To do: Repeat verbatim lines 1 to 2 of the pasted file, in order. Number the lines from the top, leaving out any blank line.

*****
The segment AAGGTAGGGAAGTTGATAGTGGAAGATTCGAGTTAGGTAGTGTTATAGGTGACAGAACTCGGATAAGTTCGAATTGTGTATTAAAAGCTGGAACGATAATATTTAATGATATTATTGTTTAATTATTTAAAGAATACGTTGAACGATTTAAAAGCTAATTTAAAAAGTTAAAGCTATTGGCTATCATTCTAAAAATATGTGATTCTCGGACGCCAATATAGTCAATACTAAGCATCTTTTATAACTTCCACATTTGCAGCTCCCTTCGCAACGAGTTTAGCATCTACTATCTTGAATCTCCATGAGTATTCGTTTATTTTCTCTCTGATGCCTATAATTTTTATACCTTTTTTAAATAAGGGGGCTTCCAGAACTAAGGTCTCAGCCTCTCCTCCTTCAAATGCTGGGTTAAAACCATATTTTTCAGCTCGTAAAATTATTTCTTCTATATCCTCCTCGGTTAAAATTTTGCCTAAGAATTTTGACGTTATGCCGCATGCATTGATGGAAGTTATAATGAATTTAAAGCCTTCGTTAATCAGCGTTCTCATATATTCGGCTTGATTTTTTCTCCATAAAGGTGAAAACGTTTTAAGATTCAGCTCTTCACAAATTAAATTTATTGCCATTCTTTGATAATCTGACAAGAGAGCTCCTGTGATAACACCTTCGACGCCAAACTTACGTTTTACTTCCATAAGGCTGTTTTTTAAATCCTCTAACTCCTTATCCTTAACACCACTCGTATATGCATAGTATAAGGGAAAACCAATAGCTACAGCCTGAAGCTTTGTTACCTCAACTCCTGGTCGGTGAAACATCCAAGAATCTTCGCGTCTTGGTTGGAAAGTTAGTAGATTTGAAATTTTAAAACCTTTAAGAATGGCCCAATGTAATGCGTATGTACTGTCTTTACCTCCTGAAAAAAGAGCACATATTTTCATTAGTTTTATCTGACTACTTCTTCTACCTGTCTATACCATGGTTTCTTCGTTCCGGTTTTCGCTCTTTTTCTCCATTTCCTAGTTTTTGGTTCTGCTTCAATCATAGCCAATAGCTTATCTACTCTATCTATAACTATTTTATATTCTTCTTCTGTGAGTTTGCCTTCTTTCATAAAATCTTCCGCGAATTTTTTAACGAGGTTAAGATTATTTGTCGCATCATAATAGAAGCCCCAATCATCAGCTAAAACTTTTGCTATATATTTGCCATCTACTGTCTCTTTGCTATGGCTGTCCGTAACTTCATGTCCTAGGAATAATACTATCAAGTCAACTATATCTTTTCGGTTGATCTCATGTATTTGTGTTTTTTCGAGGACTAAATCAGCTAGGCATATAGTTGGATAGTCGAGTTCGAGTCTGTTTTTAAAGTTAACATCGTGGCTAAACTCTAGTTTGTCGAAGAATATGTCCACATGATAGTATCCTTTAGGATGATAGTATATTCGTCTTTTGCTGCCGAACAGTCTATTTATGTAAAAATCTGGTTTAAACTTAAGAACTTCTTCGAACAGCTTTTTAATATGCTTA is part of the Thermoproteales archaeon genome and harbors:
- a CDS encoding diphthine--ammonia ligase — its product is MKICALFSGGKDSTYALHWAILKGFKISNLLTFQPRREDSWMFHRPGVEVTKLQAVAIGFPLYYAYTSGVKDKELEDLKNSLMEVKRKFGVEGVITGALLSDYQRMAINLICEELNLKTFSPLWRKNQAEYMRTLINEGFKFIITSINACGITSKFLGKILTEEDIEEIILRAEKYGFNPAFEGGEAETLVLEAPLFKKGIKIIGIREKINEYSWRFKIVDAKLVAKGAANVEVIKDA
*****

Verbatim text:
The segment AAGGTAGGGAAGTTGATAGTGGAAGATTCGAGTTAGGTAGTGTTATAGGTGACAGAACTCGGATAAGTTCGAATTGTGTATTAAAAGCTGGAACGATAATATTTAATGATATTATTGTTTAATTATTTAAAGAATACGTTGAACGATTTAAAAGCTAATTTAAAAAGTTAAAGCTATTGGCTATCATTCTAAAAATATGTGATTCTCGGACGCCAATATAGTCAATACTAAGCATCTTTTATAACTTCCACATTTGCAGCTCCCTTCGCAACGAGTTTAGCATCTACTATCTTGAATCTCCATGAGTATTCGTTTATTTTCTCTCTGATGCCTATAATTTTTATACCTTTTTTAAATAAGGGGGCTTCCAGAACTAAGGTCTCAGCCTCTCCTCCTTCAAATGCTGGGTTAAAACCATATTTTTCAGCTCGTAAAATTATTTCTTCTATATCCTCCTCGGTTAAAATTTTGCCTAAGAATTTTGACGTTATGCCGCATGCATTGATGGAAGTTATAATGAATTTAAAGCCTTCGTTAATCAGCGTTCTCATATATTCGGCTTGATTTTTTCTCCATAAAGGTGAAAACGTTTTAAGATTCAGCTCTTCACAAATTAAATTTATTGCCATTCTTTGATAATCTGACAAGAGAGCTCCTGTGATAACACCTTCGACGCCAAACTTACGTTTTACTTCCATAAGGCTGTTTTTTAAATCCTCTAACTCCTTATCCTTAACACCACTCGTATATGCATAGTATAAGGGAAAACCAATAGCTACAGCCTGAAGCTTTGTTACCTCAACTCCTGGTCGGTGAAACATCCAAGAATCTTCGCGTCTTGGTTGGAAAGTTAGTAGATTTGAAATTTTAAAACCTTTAAGAATGGCCCAATGTAATGCGTATGTACTGTCTTTACCTCCTGAAAAAAGAGCACATATTTTCATTAGTTTTATCTGACTACTTCTTCTACCTGTCTATACCATGGTTTCTTCGTTCCGGTTTTCGCTCTTTTTCTCCATTTCCTAGTTTTTGGTTCTGCTTCAATCATAGCCAATAGCTTATCTACTCTATCTATAACTATTTTATATTCTTCTTCTGTGAGTTTGCCTTCTTTCATAAAATCTTCCGCGAATTTTTTAACGAGGTTAAGATTATTTGTCGCATCATAATAGAAGCCCCAATCATCAGCTAAAACTTTTGCTATATATTTGCCATCTACTGTCTCTTTGCTATGGCTGTCCGTAACTTCATGTCCTAGGAATAATACTATCAAGTCAACTATATCTTTTCGGTTGATCTCATGTATTTGTGTTTTTTCGAGGACTAAATCAGCTAGGCATATAGTTGGATAGTCGAGTTCGAGTCTGTTTTTAAAGTTAACATCGTGGCTAAACTCTAGTTTGTCGAAGAATATGTCCACATGATAGTATCCTTTAGGATGATAGTATATTCGTCTTTTGCTGCCGAACAGTCTATTTATGTAAAAATCTGGTTTAAACTTAAGAACTTCTTCGAACAGCTTTTTAATATGCTTA is part of the Thermoproteales archaeon genome and harbors:
- a CDS encoding diphthine--ammonia ligase — its product is MKICALFSGGKDSTYALHWAILKGFKISNLLTFQPRREDSWMFHRPGVEVTKLQAVAIGFPLYYAYTSGVKDKELEDLKNSLMEVKRKFGVEGVITGALLSDYQRMAINLICEELNLKTFSPLWRKNQAEYMRTLINEGFKFIITSINACGITSKFLGKILTEEDIEEIILRAEKYGFNPAFEGGEAETLVLEAPLFKKGIKIIGIREKINEYSWRFKIVDAKLVAKGAANVEVIKDA